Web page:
On November 9th, investigative journalist and human rights activist, John McNamer sent a request to the International Criminal Court to investigate Canada’s complicity in war crimes.
McNamer argues that Canada has “actively and intentionally failed to comply with legal obligations under The Convention against Torture and the Rome Statue” (page 1).
McNamer’s submissions to the ICC include that Canada has transferred detainees to the United States and Afghanistan with full knowledge that the detainees would be in extreme danger of torture and that Canada uses and shares intelligence likely obtained through torture. McNamer provides over 250 documents in support of his allegations.
In order for the ICC to have jurisdiction to investigate Canadians, Canada must be unwilling or unable to genuinely carry out the investigation or prosecution. McNamer contends Canada is unwilling.
As Canada is a party to the Rome Statute, the ICC Prosecutor has the power to initiate investigation proprio motu. There must be a reasonable basis on which to proceed.
It has also been reported that a group of Egyptian lawyers have submitted a complaint to the ICC accusing President Barack Obama of being an accessory to the crimes against humanity committed by the Muslim Brotherhood in Egypt. However, unlike Canada, the United States is not a party to the Rome Statute.
The only way the ICC could acquire jurisdiction to investigate President Obama is through a referral by the United Nations Security Council and the United States is one of five countries with veto power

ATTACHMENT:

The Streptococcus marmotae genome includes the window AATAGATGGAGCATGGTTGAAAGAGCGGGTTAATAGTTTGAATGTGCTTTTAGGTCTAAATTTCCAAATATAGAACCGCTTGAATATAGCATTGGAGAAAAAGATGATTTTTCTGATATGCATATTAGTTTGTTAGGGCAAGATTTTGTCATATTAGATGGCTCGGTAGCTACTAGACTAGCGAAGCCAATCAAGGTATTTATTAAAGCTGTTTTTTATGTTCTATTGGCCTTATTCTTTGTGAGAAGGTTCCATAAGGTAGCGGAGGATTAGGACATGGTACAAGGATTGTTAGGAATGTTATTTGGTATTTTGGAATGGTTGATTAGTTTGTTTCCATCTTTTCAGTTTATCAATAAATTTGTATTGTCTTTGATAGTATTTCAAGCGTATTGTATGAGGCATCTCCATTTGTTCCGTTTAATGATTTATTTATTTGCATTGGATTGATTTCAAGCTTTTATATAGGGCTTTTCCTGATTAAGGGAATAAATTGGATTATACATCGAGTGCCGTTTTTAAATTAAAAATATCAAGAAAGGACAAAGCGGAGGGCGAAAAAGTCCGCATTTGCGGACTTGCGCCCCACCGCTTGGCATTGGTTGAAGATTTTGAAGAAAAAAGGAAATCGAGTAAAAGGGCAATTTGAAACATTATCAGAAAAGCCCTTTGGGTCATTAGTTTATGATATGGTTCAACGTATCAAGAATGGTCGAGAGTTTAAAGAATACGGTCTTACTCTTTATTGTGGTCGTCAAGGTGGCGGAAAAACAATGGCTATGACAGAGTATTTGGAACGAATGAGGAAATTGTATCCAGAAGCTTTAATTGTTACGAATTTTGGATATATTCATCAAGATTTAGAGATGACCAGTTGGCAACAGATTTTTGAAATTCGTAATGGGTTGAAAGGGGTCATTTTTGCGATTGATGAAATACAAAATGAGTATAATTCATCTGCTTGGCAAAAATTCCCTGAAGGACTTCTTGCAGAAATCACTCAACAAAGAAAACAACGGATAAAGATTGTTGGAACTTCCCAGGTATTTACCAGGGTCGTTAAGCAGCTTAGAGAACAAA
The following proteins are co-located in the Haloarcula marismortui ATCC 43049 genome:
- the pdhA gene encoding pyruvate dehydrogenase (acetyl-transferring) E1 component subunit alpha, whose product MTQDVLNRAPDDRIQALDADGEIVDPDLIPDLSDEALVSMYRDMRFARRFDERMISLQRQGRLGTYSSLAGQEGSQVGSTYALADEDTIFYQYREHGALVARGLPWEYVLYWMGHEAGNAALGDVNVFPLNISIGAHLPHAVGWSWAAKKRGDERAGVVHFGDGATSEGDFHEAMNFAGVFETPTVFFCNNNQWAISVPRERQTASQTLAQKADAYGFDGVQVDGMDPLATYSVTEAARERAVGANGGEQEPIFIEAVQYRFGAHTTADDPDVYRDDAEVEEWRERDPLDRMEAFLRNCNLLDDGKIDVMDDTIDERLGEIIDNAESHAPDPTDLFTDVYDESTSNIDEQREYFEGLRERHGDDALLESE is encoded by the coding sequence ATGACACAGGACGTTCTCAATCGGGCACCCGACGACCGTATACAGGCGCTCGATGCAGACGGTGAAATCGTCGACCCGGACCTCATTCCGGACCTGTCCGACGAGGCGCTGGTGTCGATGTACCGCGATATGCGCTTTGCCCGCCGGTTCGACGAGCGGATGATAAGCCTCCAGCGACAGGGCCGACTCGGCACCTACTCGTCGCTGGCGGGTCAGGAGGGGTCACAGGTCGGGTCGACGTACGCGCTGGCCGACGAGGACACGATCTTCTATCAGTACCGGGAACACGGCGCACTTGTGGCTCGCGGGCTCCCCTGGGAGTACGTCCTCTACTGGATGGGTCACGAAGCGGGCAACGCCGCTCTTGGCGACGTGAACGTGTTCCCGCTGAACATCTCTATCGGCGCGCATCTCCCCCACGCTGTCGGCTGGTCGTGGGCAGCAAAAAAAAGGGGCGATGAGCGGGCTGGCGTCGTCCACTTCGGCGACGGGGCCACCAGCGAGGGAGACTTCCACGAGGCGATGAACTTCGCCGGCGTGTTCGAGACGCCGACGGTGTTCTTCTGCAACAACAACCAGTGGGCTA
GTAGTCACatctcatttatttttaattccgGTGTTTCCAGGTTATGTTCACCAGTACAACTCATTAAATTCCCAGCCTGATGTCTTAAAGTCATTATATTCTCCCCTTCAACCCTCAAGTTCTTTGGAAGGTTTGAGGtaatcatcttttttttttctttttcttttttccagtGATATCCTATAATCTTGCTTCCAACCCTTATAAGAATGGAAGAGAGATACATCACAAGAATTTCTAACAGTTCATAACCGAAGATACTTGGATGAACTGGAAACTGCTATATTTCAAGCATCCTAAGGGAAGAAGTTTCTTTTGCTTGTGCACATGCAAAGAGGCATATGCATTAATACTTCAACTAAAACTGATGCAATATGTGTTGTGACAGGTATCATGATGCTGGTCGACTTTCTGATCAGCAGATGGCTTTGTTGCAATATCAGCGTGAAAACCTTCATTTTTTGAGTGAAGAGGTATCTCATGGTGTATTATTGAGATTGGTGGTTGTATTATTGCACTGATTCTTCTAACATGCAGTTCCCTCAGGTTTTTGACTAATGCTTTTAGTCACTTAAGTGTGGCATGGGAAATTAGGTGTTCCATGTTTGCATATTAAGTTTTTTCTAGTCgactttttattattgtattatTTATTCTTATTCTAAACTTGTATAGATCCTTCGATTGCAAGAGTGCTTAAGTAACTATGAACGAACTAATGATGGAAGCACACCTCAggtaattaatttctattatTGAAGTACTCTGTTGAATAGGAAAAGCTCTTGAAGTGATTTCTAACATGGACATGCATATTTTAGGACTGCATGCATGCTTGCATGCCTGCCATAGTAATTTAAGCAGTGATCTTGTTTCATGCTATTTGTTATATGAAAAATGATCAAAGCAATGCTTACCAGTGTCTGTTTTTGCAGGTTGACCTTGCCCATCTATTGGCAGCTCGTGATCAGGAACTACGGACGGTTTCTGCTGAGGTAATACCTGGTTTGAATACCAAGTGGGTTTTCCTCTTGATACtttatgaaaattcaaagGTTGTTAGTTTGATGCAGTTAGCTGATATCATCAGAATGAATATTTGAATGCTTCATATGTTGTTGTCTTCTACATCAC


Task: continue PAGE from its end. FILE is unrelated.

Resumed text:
– See more at: http://mwcnews.net/news/americas/33465-canada-war-crimes.html#sthash.DpSv9Vqt.dpuf
So here is something new, at least for me.
The War Powers Resolution of 1973 (50 U.S.C. 1541-1548) is a federal law intended to check the president’s power to commit the United States to an armed conflict without the consent of Congress. The resolution was adopted in the form of a United States Congress joint resolution; this provides that the President can send U.S. armed forces into action abroad only by declaration of war by Congress, “statutory authorization,” or in case of “a national emergency created by attack upon the United States, its territories or possessions, or its armed forces.”
The War Powers Resolution requires the President to notify Congress within 48 hours of committing armed forces to military action and forbids armed forces from remaining for more than 60 days, with a further 30 day withdrawal period, without an authorization of the use of military force or a declaration of war. The resolution was passed by two-thirds of Congress, overriding a presidential veto. It has been alleged that the War Powers Resolution has been violated in the past, for example, by President Clinton in 1999, during the bombing campaign in Kosovo. All incidents have had congressional disapproval, but none have had any successful legal actions taken against the president for alleged violations.
May 20, 2011, marked the 60th day of US combat in Libya (as part of the UN resolution) but the deadline arrived without President Obama seeking specific authorization from the US Congress. President Obama, however, notified Congress that no authorization was needed, since the US leadership was transferred to NATO, and since US involvement is somewhat limited. On Friday, June 3, 2011, the US House of Representatives voted to rebuke President Obama for maintaining an American presence in the NATO operations in Libya, which they considered a violation of the War Powers Resolution.
hmm… I am not quite sure whether we, in India, have similar legislation which check power of president to declare war in other countries. Have to find it out.